A pole owned and profited from by its commercial owner, and the very Poles/Ducts that would allow them to provide a 2 Mbps ADSL service over without having to change anything or pay more rental etc..

Perhaps somebody could tell me the difference between a pole that feeds 20 houses by telephone cable and a pole that feeds 20 houses by wireless. The main difference i see is £12 a year vs £700 a year (often per aerial).

Just think of the revenue stream if every telegraph pole on private land attracted £700 a year smile



In reply to a post by 5km:
Hear Hear.

Just look what happened to Next Gen Us. They chased for funding but couldn't get it, wasted time and resources, now they have gone.

It's not always this way though.


Bill Lewis - MD
Kijoma Broadband - (Division of Kijoma Solutions Ltd)
Fixed wireless ISP - ISPA/CISAS/RIPE members
http://www.kijoma.net
My Broadband Speed Test


Register (or login) on our website and you will not see this ad.

Anonymous
(Unregistered)Tue 08-May-12 22:50:25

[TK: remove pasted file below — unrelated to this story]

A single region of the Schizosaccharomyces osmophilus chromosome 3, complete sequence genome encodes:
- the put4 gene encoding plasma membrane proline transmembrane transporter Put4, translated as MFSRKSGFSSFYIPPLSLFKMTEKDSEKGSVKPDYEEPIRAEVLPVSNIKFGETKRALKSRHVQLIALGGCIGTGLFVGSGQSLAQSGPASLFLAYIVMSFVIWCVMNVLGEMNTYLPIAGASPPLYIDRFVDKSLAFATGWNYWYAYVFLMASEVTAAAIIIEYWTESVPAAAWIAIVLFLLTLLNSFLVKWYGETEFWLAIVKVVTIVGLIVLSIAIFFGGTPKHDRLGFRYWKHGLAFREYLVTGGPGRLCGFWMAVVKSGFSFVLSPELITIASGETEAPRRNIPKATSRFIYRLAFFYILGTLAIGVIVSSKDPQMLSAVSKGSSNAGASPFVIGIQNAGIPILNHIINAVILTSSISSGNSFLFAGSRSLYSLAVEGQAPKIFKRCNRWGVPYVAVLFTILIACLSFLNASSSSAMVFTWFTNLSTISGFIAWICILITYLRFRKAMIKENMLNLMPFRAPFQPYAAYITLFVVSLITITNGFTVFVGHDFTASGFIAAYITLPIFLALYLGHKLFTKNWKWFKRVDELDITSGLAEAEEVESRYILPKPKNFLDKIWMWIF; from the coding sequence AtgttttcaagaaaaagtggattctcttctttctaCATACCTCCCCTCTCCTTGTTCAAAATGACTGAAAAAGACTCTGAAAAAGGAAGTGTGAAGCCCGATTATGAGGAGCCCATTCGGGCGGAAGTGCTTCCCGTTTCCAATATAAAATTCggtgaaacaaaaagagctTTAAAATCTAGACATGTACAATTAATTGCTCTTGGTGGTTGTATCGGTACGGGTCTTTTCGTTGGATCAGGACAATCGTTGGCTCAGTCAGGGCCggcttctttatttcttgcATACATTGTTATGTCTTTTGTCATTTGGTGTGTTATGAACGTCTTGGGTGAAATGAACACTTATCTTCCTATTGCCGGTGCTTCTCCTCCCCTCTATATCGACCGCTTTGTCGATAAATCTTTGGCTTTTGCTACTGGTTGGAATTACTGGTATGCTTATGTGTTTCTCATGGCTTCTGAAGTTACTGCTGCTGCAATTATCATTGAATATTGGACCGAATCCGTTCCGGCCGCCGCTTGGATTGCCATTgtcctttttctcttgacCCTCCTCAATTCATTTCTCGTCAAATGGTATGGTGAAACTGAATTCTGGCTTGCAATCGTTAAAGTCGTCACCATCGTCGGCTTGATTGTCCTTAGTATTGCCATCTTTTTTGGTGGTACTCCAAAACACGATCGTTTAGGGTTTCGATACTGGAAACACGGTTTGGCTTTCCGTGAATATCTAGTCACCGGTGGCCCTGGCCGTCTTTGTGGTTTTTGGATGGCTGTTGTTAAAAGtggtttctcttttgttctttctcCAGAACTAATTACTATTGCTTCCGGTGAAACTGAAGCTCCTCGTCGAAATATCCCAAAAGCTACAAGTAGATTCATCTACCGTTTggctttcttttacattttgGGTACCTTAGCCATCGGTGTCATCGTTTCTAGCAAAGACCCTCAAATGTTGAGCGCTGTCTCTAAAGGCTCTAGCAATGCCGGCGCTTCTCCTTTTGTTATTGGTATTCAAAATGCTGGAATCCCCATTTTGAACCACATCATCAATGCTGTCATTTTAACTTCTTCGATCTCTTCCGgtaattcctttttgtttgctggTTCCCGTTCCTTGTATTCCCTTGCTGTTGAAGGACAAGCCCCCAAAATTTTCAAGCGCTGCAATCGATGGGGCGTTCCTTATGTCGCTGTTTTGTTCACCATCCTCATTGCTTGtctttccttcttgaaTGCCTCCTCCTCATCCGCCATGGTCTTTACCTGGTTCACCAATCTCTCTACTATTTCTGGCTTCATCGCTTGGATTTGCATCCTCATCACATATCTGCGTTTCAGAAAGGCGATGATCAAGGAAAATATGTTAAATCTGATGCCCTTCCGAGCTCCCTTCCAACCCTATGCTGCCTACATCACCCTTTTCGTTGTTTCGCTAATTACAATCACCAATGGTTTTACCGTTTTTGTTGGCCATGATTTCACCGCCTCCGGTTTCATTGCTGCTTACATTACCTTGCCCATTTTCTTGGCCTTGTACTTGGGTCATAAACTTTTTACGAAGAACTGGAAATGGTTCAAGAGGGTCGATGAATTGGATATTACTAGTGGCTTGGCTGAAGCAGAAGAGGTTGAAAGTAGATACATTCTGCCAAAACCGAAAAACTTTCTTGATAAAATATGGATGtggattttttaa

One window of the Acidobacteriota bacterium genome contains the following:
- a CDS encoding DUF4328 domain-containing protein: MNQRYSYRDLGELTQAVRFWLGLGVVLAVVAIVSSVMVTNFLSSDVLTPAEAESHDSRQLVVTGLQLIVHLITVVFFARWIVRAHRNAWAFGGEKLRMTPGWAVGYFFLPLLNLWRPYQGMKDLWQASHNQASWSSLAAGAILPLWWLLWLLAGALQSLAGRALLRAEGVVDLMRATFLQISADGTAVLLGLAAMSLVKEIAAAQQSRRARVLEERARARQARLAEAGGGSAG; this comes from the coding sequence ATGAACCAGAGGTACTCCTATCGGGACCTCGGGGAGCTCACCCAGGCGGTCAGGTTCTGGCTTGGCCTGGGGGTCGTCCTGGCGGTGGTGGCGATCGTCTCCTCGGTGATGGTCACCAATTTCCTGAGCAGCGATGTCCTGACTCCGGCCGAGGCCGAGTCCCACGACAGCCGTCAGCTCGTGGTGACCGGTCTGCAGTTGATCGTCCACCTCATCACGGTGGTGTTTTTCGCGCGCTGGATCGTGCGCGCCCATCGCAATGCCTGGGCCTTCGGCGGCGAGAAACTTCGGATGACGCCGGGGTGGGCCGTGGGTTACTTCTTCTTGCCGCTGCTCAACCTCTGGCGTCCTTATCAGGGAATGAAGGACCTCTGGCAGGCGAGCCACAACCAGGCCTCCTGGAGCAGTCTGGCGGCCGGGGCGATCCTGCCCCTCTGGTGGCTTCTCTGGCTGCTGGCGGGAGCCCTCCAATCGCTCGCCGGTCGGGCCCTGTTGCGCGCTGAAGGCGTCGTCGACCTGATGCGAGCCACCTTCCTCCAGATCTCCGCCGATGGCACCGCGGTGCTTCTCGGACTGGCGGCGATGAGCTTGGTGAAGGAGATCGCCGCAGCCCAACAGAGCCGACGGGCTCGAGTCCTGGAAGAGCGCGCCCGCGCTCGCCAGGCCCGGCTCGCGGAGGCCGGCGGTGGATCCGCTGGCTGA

Print Post

Re: What next for WISPs


[re: kijoma] [link to this post]
 
I think the response to you was fair - you are proposing a service which isn't open access to other companies, where as BT laying shoddy cabling will allow competition.

It's a bit moronic in that Kijoma would offer a much better service than some [censored] overhead copper/aluminium last mile stuff, but it does make sense if your aim is just to have lots of choice.
Standard User partial
(learned) Wed 09-May-12 21:02:25
Print Post

Re: What next for WISPs


[re: kijoma] [link to this post]
 
In reply to a post by kijoma:
Makes me wish we had started in Kent and not Sussex


Call Flow seem to be quietly getting on with Wireless, LLU and Sub Loop Unbundling in Sussex. Indeed with state aid in some cases. I drive by a Call Flow SLU cabinet most days.

As I see things, the punters want broadband but they want to buy it from BT,TalkTalk and Sky. The council is right to consider this when dishing out taxpayers cash. Competition is what it's all about.

The uncomfortable truth for the small, closed to competition local operators from my experience is that their the punters regard it as second best.

Edited by partial (Wed 09-May-12 21:07:55)

Anonymous
(Unregistered)Wed 09-May-12 23:42:28
Print Post

Re: What next for WISPs


[re: partial] [link to this post]
 
As a VFast user i'm glad Kijoma didn't start in Kent, would have ended up with much higher prices and lower usage limits crazy
Pages in this thread: 1 | 2 | 3 | 4 | [5] | (show all)   Print Thread

Jump to